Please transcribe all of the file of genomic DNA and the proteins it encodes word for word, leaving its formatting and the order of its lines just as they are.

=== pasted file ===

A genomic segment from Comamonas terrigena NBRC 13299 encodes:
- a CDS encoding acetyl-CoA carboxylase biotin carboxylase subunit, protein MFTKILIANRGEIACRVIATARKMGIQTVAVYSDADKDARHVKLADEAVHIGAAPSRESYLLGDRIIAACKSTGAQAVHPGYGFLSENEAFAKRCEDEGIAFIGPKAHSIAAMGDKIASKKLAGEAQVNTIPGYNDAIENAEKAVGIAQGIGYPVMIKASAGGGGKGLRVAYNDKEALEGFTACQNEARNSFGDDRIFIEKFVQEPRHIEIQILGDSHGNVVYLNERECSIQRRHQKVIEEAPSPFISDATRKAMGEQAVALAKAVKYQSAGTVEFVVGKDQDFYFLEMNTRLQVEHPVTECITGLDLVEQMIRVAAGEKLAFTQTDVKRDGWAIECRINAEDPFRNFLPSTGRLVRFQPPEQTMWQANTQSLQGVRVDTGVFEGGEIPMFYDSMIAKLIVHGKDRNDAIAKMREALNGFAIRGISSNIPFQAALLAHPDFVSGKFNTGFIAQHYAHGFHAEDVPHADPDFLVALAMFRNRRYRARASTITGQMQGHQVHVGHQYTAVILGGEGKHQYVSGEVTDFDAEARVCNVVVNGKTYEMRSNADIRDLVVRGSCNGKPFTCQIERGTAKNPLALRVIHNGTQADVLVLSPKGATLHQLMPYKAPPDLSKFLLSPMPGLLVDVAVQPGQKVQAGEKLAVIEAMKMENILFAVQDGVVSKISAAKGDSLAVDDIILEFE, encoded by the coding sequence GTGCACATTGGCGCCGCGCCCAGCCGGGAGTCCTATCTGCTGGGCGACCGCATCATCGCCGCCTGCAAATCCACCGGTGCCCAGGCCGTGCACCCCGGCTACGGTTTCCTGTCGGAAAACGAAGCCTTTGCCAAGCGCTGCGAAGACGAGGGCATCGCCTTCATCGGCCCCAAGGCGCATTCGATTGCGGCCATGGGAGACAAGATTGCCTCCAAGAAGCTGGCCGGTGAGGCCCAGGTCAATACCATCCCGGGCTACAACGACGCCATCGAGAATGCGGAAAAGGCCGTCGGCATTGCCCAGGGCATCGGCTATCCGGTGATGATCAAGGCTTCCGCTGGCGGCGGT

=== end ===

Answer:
A genomic segment from Comamonas terrigena NBRC 13299 encodes:
- a CDS encoding acetyl-CoA carboxylase biotin carboxylase subunit, protein MFTKILIANRGEIACRVIATARKMGIQTVAVYSDADKDARHVKLADEAVHIGAAPSRESYLLGDRIIAACKSTGAQAVHPGYGFLSENEAFAKRCEDEGIAFIGPKAHSIAAMGDKIASKKLAGEAQVNTIPGYNDAIENAEKAVGIAQGIGYPVMIKASAGGGGKGLRVAYNDKEALEGFTACQNEARNSFGDDRIFIEKFVQEPRHIEIQILGDSHGNVVYLNERECSIQRRHQKVIEEAPSPFISDATRKAMGEQAVALAKAVKYQSAGTVEFVVGKDQDFYFLEMNTRLQVEHPVTECITGLDLVEQMIRVAAGEKLAFTQTDVKRDGWAIECRINAEDPFRNFLPSTGRLVRFQPPEQTMWQANTQSLQGVRVDTGVFEGGEIPMFYDSMIAKLIVHGKDRNDAIAKMREALNGFAIRGISSNIPFQAALLAHPDFVSGKFNTGFIAQHYAHGFHAEDVPHADPDFLVALAMFRNRRYRARASTITGQMQGHQVHVGHQYTAVILGGEGKHQYVSGEVTDFDAEARVCNVVVNGKTYEMRSNADIRDLVVRGSCNGKPFTCQIERGTAKNPLALRVIHNGTQADVLVLSPKGATLHQLMPYKAPPDLSKFLLSPMPGLLVDVAVQPGQKVQAGEKLAVIEAMKMENILFAVQDGVVSKISAAKGDSLAVDDIILEFE, encoded by the coding sequence GTGCACATTGGCGCCGCGCCCAGCCGGGAGTCCTATCTGCTGGGCGACCGCATCATCGCCGCCTGCAAATCCACCGGTGCCCAGGCCGTGCACCCCGGCTACGGTTTCCTGTCGGAAAACGAAGCCTTTGCCAAGCGCTGCGAAGACGAGGGCATCGCCTTCATCGGCCCCAAGGCGCATTCGATTGCGGCCATGGGAGACAAGATTGCCTCCAAGAAGCTGGCCGGTGAGGCCCAGGTCAATACCATCCCGGGCTACAACGACGCCATCGAGAATGCGGAAAAGGCCGTCGGCATTGCCCAGGGCATCGGCTATCCGGTGATGATCAAGGCTTCCGCTGGCGGCGGT